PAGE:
The filmmaker chose to shoot the movie on 16mm celluloid raw stock. “This was a purely artistic choice," he explained. "When I came to Bombay to work, I came when [celluloid] was just making an exit and digital was coming in. We were at a crossroads.

"Being from the SRFTI [Satyajit Ray Film and Television Institute, Kolkata], Sunny had shot his diploma films on 35mm and I had shot a couple of Incredible India campaigns on 16mm. There was an attachment with this natural organic process and very early in the development we decided that we would shoot on film just to bring out the texture of the place.”

Despite the script being in place, the journey of making the film was not an easy one. “I believe I have had a rebirth after completing Barah By Barah!" Madan remarked. "We went through so much hardship. In fact, we can make a film on the making of this film! There were so many ups and downs. But this film was supposed to happen this way. I believe in destiny and serendipity.”

Although the film was made against the odds, its journey at festivals has been encouraging. “Whoever has watched the film is really liking it," the maker said. "And it’s good to hear because it gives you strength to make your second, third films.”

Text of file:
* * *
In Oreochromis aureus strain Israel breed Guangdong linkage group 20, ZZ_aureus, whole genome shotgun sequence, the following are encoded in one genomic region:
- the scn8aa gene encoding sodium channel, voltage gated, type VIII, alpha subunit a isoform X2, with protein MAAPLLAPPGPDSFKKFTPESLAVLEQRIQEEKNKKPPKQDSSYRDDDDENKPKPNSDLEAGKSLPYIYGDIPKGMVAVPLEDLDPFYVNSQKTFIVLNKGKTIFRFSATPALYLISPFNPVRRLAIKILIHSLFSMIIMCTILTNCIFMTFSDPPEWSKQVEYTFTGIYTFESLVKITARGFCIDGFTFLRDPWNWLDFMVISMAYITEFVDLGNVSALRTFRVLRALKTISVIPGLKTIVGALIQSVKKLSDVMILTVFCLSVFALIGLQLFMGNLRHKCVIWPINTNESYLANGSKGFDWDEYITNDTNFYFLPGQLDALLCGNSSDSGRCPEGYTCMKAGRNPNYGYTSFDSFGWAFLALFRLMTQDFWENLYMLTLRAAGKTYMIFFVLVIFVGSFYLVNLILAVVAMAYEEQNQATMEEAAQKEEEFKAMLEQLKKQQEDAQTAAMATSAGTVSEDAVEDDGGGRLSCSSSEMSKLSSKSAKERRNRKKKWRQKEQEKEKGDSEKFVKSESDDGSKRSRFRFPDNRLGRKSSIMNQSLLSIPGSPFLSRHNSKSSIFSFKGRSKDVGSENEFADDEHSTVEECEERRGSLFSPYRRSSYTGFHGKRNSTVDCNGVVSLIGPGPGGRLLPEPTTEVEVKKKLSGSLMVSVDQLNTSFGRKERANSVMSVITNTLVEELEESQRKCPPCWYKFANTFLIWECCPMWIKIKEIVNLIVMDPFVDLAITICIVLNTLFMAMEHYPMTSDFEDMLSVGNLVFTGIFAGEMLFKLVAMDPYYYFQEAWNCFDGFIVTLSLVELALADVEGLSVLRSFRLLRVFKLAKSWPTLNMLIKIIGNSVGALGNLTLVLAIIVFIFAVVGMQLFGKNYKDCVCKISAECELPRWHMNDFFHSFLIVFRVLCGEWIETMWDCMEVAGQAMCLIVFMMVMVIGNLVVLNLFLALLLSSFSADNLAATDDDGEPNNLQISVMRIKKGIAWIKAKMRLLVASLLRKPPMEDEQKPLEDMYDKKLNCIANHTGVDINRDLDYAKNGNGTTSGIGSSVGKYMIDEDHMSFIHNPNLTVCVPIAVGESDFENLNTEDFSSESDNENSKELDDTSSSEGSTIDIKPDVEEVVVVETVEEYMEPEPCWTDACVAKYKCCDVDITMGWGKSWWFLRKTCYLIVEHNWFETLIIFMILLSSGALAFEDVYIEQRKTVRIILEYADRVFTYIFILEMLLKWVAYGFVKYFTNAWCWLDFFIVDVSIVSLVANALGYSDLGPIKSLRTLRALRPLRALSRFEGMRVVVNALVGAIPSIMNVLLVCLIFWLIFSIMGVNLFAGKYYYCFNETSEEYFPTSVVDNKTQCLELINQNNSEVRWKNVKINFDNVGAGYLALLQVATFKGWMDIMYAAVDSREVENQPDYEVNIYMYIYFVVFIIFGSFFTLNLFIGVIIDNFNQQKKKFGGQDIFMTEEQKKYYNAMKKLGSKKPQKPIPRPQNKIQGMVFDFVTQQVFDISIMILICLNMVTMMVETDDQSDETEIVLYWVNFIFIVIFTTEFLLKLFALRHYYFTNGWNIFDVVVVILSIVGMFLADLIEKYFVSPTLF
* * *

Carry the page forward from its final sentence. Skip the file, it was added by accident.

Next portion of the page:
Barah By Barah was screened at the prestigious International Film Festival of Kerala earlier this year and had its international premiere at the 24th Shanghai International Film Festival, which ends today, in the SIFF Gala category. Barah By Barah will also be screened at the upcoming 18th Indian Film Festival Stuttgart and is in competition at the Ottawa Indian Film Festival.

As an independent filmmaker, Madan is busy right now with the festival run. Speaking of the many functions indie filmmakers need to perform, from generating funds to making the film to doing the marketing and distribution, he said, “Independent filmmakers should learn to be entrepreneurs. I also learnt it through the process. As creative people, we are very emotional and driven by passion. So, many times, the business side is overlooked.

"The idea is to be clever about it. Make it within a certain budget so you know you can recover it with the avenues available to you.

"You have to learn to be a businessman, which is happening with us right now, because we also got a bit carried away.

"The point is that you may have made a fabulous film, but unless people watch it, there is no point.

"The hardest part I am finding with this leg of the journey of the film is getting programmers to see your work. The film festival scene is no different from any established industry scene like 'Bollywood'. There is a big lobby in festivals also.”

While the film is now well on its journey, Madan is ready for his next venture with his scripts Kanda Vanda (The Giant Onion), Shani Yantra, Gai Humari Mata Hai and the Mumbai Mantra Sundance Lab-mentored Shaktipur Crude, all ready to be transformed.

Related topics

Shanghai International Film Festival Indian independent cinema Indian Film Festival Stuttgart IFFK